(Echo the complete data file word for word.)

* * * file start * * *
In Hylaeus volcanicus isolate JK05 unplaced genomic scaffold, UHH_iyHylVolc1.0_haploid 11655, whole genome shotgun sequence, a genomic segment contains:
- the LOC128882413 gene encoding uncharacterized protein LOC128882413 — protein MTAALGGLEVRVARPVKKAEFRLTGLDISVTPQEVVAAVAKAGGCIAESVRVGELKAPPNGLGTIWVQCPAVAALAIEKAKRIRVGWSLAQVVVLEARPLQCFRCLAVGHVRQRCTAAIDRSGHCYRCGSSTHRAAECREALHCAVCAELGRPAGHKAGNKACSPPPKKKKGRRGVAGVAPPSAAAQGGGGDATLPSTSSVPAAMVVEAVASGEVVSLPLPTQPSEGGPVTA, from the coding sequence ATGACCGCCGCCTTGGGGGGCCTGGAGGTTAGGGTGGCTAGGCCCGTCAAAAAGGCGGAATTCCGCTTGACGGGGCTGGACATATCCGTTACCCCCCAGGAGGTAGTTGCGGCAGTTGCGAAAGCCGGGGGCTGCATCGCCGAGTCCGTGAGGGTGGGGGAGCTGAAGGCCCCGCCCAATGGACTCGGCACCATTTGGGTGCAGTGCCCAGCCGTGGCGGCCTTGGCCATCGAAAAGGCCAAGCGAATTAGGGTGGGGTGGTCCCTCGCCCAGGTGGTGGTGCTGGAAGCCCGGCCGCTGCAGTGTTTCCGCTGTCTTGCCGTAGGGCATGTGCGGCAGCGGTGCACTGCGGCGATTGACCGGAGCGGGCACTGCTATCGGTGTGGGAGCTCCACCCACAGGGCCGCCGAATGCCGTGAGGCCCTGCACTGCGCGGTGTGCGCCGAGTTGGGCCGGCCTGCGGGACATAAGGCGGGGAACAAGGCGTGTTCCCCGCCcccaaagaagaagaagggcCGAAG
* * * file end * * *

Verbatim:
In Hylaeus volcanicus isolate JK05 unplaced genomic scaffold, UHH_iyHylVolc1.0_haploid 11655, whole genome shotgun sequence, a genomic segment contains:
- the LOC128882413 gene encoding uncharacterized protein LOC128882413 — protein MTAALGGLEVRVARPVKKAEFRLTGLDISVTPQEVVAAVAKAGGCIAESVRVGELKAPPNGLGTIWVQCPAVAALAIEKAKRIRVGWSLAQVVVLEARPLQCFRCLAVGHVRQRCTAAIDRSGHCYRCGSSTHRAAECREALHCAVCAELGRPAGHKAGNKACSPPPKKKKGRRGVAGVAPPSAAAQGGGGDATLPSTSSVPAAMVVEAVASGEVVSLPLPTQPSEGGPVTA, from the coding sequence ATGACCGCCGCCTTGGGGGGCCTGGAGGTTAGGGTGGCTAGGCCCGTCAAAAAGGCGGAATTCCGCTTGACGGGGCTGGACATATCCGTTACCCCCCAGGAGGTAGTTGCGGCAGTTGCGAAAGCCGGGGGCTGCATCGCCGAGTCCGTGAGGGTGGGGGAGCTGAAGGCCCCGCCCAATGGACTCGGCACCATTTGGGTGCAGTGCCCAGCCGTGGCGGCCTTGGCCATCGAAAAGGCCAAGCGAATTAGGGTGGGGTGGTCCCTCGCCCAGGTGGTGGTGCTGGAAGCCCGGCCGCTGCAGTGTTTCCGCTGTCTTGCCGTAGGGCATGTGCGGCAGCGGTGCACTGCGGCGATTGACCGGAGCGGGCACTGCTATCGGTGTGGGAGCTCCACCCACAGGGCCGCCGAATGCCGTGAGGCCCTGCACTGCGCGGTGTGCGCCGAGTTGGGCCGGCCTGCGGGACATAAGGCGGGGAACAAGGCGTGTTCCCCGCCcccaaagaagaagaagggcCGAAG